Aedes mosquitoes transmit the flu-like illness dengue.
Dengue infection is typicallysymptomless in its victims. However, it can also lead to a feverish condition, and in rare instances, dengue can cause people to become extremely ill, require hospitalization, or even cause them to pass away.
The dengue virus is the cause of dengue fever, a mosquito-transmitted tropical disease.Three to fourteen days after infection, symptoms usually start to appear. High temperature, nausea, headaches, pain in the muscles and joints, as well as the typical skin rash and itching may be among these symptoms. Recovery often takes two to seven days. In just a few percent of patients, the illness progresses into a more serious dengue hemorrhagic fever that causes bleeding, low blood platelet counts, and blood plasma leakage, or dengue shock syndrome, which results in a dangerously low blood pressure level..
Symptoms of Dengue Fever:-
- During infection, symptoms may appear four to six days later and linger for up to ten days.:
- Sudden, high fever (105 degree)
- Severe headaches
- Pain behind the eyes
- Severe joint and muscle pain
- Skin rash, which appears two to five days after the onset of fever
- Mild bleeding (such a nose bleed, bleeding gums, or easy bruising)
In a week or so, most people are back to normal. On sometimes, symptoms can become fatal and worsen. Dengue hemorrhagic fever, dengue shock syndrome, or severe dengue are additional names for this condition
Severe dengue is defined by damaged blood vessels that leak. The quantity of platelets in your blood that aid in clotting also declines. Organ failure, internal blood loss, shock, and even death could occur as a result of this.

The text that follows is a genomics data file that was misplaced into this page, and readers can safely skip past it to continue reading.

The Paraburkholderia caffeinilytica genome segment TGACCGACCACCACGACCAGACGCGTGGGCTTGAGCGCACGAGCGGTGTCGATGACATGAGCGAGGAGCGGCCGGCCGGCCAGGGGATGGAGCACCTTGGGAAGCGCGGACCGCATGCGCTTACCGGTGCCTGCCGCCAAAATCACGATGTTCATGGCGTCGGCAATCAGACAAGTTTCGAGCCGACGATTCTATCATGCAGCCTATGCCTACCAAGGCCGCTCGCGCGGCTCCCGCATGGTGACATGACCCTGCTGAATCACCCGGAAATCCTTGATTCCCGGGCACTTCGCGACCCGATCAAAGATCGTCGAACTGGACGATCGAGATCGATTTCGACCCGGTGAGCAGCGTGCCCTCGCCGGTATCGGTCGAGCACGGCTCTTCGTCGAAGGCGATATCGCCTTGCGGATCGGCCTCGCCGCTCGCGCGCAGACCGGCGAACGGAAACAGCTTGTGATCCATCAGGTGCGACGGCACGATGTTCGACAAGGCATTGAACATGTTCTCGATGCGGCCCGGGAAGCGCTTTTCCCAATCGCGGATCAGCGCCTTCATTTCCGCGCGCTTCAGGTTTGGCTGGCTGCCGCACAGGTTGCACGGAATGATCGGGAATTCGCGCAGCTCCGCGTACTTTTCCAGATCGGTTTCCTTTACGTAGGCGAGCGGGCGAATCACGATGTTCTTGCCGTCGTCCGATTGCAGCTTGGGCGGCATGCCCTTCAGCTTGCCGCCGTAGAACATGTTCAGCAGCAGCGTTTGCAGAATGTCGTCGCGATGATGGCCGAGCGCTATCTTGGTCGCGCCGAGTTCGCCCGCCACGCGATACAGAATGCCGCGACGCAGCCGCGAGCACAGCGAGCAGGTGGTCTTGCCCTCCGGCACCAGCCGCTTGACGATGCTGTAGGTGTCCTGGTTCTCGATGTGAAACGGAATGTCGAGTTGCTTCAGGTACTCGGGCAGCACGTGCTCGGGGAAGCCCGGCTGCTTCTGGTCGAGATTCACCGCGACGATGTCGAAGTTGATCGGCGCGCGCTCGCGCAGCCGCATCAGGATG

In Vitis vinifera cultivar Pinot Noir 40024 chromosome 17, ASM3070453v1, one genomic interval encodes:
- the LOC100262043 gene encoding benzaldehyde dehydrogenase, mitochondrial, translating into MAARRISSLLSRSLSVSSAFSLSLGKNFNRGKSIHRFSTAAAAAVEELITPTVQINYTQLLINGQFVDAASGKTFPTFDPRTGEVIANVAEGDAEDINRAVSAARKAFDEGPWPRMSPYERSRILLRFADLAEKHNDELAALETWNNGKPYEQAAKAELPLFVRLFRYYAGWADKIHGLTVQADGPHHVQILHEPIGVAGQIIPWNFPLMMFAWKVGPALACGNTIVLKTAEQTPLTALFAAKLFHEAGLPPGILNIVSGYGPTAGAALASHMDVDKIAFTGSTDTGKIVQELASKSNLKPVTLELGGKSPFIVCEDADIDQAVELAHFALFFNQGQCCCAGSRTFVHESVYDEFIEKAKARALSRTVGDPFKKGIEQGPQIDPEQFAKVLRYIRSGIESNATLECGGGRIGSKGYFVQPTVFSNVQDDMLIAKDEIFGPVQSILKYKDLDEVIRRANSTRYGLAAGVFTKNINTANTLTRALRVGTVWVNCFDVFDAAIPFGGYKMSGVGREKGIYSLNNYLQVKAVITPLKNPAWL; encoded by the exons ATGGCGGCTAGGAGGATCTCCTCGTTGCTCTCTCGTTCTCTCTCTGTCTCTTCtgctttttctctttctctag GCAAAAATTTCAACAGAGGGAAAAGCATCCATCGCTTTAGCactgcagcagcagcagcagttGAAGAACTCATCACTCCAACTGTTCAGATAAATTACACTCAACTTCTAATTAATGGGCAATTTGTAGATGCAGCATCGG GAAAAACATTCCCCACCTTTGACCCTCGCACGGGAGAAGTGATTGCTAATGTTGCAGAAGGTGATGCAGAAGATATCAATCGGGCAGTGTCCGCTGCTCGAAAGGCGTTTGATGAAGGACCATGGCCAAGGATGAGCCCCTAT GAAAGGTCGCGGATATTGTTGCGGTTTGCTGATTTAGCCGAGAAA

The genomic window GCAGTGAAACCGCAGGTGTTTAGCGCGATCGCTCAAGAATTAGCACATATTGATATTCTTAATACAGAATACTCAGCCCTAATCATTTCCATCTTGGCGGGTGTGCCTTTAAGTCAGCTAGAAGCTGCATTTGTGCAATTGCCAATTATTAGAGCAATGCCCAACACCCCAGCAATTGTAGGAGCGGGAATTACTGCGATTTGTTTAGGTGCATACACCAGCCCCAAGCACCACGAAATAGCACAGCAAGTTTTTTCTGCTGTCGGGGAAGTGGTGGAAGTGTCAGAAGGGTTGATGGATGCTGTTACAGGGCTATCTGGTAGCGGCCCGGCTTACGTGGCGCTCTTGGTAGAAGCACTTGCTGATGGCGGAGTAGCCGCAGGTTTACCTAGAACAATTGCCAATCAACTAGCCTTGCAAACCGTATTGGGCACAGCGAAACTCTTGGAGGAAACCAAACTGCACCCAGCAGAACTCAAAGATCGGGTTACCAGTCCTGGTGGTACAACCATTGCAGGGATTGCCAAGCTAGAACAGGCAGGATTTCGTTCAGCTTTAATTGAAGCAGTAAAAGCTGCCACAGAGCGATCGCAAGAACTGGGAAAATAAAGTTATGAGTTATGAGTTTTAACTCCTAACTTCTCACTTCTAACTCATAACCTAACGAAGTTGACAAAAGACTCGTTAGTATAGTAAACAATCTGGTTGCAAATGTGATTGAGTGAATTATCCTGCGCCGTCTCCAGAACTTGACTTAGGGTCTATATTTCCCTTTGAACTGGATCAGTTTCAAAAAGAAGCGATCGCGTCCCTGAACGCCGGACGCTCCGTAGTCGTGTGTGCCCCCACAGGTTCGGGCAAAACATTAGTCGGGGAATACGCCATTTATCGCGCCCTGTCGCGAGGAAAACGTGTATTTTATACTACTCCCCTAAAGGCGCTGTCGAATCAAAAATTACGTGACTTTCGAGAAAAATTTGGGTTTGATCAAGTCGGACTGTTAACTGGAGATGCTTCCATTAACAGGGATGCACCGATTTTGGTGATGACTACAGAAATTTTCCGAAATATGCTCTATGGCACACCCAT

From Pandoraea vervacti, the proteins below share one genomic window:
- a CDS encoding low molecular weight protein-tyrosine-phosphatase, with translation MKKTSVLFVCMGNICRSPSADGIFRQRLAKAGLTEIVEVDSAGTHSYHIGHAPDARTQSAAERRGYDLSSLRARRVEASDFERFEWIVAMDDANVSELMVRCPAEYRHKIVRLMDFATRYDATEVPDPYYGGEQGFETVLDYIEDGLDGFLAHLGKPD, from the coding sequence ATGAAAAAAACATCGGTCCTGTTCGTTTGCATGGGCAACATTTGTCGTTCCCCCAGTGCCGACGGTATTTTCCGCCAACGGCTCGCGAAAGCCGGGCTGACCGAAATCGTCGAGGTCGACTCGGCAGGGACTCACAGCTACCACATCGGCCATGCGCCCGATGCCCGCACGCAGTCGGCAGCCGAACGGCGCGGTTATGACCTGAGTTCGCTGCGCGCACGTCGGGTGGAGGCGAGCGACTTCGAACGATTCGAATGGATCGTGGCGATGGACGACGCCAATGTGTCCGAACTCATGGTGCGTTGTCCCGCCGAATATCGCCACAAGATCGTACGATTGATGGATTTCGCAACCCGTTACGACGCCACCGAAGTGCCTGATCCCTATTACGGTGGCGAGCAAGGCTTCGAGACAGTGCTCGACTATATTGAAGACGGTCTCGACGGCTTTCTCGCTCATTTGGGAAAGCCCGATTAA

Any one of the four dengue viral types might result in dengue fever. Being in close contact to someone who has dengue fever won’t cause you to contract it. Instead, mosquito bites are the primary method of transmission for dengue disease.
The two mosquito species that spread dengue viruses most frequently happen inside and outside of dwellings. The dengue virus enters a mosquito when it bites a person who suffers with it. After that, the virus enters the bloodstream of the person who is bitten by the infected mosquito and produces an infection.
After you have recovered from dengue fever, you have lifetime immunity to the virus type that caused your infection, but not to the other three dengue fever virus types. This implies that you could contract the infection once more in the future.
Treatment of Dengue Fever:-
There are currently no established treatments or particular medications to treat dengue infection. The doctor may generally advise taking paracetamol rather than aspirin to control the pain and fever and consuming more fluids to prevent bleeding. Until and until specifically prescribed by a doctor, aspirin should not be given to children under the age of 12.
In severe cases, hospitalization for 24 hours, intravenous (IV) fluid supplementation, and blood transfusions are necessary.
Prevention of Dengue Fever:-
The patient has to get enough sleep in bed, especially on the days when the fever is at its worst. They should also take time off of work, school, childcare, or preschool.
Dengue patients should stay at home until they are no longer dangerous (around 3-5 days), and they should avoid areas where they could be bitten by mosquitoes.
As the Aedes mosquito prefers to reproduce in stagnant, clean water that can be found openly close to human habitats, ensure your surrounds are free of any water logging problems to prevent this illness.
The Dengue virus has not yet been protected against by a vaccination. Avoiding mosquito bites is the only means of prevention.
- Cover your skin by wearing long pants, and long-sleeved shirts.
- Use of mosquito repellents, traps, and nets.
- Keep all the doors and windows closed especially at dawn, dusk, and early evening to avoid the entry of Dengue mosquitoes.
- Keep your surroundings clean by removing all the waste and cleaning the standing water.